tor of Quill.
Alex looked within himself. What kind of leader and protector would willingly and selfishly leave his faithful followers at a time like this? The head mage of Artimé should have one goal—to protect his people. And Alex was doing the exact opposite, leaving them horrendously in danger while he went out on a lark to save somebody whom nobody else wanted to save.
As the truth set in, Alex released a heavy sigh. He’d lost his mind, or at the very least he’d had a severe lapse in judgment. Aaron Stowe, former high priest of Quill, enemy of Artimé, wasn’t worth it.
Aaron wasn’t truly worth anything.
And it was high time Alex let go of him. Forever.
With new resolve, Alex took one more look at the sparkling sea, then swung the boat around and headed home.
Clinging to Life
Inside the rock shelter on the Island of Shipwrecks, the afternoon air was heavy with moisture, which was almost too thick to breathe for someone who’d lived all but the past several days of his life in a desert. Outside the thunder crashed and the wind howled. Ishibashi, Ito, and Sato kept watch over their unconscious visitor. There was little else they could do now but wait.
Aaron’s eyes remained closed, his breath labored, his body feverish and broken, and his mind trying to make sense of the strange environment. Over and over he dreamed about a rare day when he was ten. Water poured from the sky as he and Alex did chores in the backyard. It was the day Aaron drew with a chicken bone in the mud, and Alex took the blame for it.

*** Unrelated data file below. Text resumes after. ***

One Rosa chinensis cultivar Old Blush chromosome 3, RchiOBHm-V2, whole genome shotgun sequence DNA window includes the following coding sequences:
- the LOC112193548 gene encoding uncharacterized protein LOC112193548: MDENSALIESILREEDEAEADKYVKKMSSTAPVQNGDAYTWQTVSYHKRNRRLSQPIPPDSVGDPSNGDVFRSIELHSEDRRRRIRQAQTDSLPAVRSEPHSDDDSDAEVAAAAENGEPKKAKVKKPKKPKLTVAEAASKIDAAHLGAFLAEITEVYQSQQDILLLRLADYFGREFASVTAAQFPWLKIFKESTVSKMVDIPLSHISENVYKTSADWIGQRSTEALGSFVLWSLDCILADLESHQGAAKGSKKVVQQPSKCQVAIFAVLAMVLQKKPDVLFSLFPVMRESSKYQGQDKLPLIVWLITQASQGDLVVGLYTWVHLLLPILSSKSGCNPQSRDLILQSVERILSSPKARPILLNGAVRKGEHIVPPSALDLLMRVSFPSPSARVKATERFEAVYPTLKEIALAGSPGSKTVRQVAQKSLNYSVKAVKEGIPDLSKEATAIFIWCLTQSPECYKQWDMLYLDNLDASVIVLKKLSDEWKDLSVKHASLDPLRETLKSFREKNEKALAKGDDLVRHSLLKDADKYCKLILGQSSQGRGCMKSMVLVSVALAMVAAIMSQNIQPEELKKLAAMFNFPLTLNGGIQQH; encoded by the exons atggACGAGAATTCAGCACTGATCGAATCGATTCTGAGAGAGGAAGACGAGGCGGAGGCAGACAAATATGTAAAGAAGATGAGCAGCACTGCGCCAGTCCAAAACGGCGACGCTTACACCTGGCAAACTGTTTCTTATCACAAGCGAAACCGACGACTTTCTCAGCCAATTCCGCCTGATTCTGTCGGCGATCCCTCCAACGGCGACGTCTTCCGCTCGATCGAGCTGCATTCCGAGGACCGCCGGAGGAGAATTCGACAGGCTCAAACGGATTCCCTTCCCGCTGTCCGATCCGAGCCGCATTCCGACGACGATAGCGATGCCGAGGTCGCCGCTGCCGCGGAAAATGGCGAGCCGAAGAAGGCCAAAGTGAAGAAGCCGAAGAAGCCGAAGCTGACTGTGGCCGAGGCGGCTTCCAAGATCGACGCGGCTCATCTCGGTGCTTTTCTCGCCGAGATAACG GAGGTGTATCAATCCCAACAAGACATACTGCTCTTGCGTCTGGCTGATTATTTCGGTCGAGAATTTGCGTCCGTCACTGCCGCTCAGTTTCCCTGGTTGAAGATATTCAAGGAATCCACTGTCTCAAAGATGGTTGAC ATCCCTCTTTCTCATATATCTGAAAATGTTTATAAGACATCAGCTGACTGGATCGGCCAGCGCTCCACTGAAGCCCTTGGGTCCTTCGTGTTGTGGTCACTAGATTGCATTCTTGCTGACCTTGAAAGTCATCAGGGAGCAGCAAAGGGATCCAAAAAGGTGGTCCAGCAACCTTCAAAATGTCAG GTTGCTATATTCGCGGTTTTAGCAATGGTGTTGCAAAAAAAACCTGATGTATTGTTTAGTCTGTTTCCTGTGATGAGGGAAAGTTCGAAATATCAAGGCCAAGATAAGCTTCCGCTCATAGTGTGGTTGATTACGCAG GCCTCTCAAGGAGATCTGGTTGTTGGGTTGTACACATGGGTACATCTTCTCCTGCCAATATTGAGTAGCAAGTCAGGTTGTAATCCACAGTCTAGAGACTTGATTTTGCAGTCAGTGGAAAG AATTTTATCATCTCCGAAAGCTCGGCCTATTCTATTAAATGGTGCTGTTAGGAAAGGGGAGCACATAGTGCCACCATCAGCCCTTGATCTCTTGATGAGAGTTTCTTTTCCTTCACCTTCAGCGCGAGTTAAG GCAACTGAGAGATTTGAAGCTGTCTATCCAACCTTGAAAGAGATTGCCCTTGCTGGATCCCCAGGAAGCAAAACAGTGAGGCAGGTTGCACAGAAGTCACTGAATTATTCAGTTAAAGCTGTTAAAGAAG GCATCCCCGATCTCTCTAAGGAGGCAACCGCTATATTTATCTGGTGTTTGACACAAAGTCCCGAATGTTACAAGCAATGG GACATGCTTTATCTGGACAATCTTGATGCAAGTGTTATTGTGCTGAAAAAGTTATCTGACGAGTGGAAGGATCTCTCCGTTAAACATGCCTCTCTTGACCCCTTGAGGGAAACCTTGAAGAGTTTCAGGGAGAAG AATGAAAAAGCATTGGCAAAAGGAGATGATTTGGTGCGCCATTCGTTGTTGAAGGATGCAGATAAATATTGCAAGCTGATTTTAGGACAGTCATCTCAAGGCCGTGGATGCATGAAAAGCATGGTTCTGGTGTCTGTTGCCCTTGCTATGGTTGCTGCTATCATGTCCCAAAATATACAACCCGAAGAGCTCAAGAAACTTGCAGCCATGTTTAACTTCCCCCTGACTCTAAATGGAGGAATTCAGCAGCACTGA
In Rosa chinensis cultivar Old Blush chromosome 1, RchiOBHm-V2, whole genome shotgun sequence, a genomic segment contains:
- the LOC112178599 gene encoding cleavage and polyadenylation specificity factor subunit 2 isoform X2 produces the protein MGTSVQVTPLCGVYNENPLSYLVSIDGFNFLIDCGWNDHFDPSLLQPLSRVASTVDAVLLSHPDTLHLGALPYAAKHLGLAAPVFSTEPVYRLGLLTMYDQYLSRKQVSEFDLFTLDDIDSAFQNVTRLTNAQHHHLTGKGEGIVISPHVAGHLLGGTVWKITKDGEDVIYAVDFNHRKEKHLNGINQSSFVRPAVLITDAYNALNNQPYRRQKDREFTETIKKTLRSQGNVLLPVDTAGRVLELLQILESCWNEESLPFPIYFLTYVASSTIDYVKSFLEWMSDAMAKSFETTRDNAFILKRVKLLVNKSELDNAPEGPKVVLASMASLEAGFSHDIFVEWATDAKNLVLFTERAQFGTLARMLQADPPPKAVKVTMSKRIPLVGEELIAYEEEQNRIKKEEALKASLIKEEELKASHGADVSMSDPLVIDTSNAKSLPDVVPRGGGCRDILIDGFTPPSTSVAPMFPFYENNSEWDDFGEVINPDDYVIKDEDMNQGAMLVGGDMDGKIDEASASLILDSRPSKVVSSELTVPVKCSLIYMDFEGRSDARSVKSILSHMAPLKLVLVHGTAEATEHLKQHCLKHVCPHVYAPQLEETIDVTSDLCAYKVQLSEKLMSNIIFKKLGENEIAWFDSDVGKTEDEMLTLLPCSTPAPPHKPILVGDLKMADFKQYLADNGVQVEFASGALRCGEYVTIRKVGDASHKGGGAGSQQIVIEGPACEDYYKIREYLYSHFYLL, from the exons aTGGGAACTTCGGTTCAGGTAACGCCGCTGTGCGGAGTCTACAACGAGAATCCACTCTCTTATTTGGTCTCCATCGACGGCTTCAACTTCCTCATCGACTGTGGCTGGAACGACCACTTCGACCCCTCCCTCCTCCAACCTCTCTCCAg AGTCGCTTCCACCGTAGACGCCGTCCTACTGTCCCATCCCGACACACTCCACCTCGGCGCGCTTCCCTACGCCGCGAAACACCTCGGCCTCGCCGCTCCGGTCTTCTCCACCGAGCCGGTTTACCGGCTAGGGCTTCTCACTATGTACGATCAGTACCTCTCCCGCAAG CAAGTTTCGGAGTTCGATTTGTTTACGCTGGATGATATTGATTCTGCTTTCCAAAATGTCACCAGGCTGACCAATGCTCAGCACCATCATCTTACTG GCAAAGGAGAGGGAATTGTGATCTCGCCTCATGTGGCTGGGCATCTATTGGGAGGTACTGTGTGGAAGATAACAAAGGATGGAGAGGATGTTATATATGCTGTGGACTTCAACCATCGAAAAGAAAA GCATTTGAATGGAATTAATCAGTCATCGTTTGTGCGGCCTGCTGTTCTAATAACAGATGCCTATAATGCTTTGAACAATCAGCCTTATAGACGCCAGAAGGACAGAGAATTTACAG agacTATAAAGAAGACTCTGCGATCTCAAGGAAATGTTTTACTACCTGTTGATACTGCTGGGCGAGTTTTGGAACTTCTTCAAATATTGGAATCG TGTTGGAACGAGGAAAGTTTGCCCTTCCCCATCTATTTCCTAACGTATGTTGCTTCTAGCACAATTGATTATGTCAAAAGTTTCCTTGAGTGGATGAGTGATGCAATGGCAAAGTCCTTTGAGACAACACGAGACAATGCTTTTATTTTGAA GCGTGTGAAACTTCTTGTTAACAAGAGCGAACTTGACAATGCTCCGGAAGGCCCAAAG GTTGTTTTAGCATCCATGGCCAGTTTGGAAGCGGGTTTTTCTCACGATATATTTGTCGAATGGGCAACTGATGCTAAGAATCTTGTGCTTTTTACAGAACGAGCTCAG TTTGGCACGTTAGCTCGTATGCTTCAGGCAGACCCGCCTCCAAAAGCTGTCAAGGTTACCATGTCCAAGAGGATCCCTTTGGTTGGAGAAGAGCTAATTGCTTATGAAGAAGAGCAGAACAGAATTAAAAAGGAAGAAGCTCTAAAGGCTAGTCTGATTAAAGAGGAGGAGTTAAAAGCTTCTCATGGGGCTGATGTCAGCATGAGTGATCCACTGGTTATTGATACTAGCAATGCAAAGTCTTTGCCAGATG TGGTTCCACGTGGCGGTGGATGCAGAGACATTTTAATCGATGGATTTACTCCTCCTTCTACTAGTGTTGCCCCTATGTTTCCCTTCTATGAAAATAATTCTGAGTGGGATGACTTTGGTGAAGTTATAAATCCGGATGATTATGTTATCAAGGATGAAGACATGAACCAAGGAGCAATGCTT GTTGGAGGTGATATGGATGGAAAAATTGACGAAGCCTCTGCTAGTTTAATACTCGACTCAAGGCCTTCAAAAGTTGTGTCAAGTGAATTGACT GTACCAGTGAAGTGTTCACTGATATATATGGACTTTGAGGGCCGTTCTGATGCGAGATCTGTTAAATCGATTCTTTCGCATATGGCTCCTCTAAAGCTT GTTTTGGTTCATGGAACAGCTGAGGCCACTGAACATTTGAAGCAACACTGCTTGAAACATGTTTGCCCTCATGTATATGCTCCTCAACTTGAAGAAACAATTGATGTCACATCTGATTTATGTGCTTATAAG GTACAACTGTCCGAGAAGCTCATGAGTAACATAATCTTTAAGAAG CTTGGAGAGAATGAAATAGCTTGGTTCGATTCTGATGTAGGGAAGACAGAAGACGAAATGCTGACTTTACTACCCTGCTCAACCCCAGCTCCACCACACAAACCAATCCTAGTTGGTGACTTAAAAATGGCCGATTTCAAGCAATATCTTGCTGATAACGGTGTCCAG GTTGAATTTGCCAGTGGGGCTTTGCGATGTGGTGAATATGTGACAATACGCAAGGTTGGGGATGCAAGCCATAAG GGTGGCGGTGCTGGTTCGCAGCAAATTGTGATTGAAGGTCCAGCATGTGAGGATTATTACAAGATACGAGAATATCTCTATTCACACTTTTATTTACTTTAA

Because of Aaron’s altered state, the dream turned in a dozen odd directions, repeating incessantly. His brother’s face was replaced by the High Priest Justine’s. His father became Gondoleery Rattrapp. And the bone turned into Panther’s tail. He could even hear Panther’s scream alongside the thundering of the giant rock’s voice.
As the dream raced through Aaron’s head, he tried again and again to rouse himself, but he was paralyzed, unable to move at all. When the panther appeared and raced toward the boys, fangs dripping, Alex jumped in front of Aaron. Aaron watched in horror as the panther tore Alex apart. And then their father came outside and mistook Aaron for Alex.
“Oh good!” said Mr. Stowe. “Aaron’s dead. I guess you were the good son all along, Alex,” he said to Aaron. “Aaron got what he deserved. I’m glad he’s gone. Now you can be the Wanted son.”
In the dream, Aaron was tired of pretending and tried to explain. “I’m not Alex! I’m Aaron!” he cried again and again.
But his father only laughed. “Your lies won’t work on me anymore, Alex. Stop covering for your awful brother, and accept that you are the only son we want.”
No matter how many times the dream played out, it always ended in confusion, with Aaron desperate to explain the truth. But no one would listen.
On the cool damp floor of the shelter, Aaron’s body lay still, but inside his mind he was struggling and fighting, kicking and shoving, trying to pull himself out of the fog and nightmares that enveloped him.
He was not successful.
An Unsettling Feeling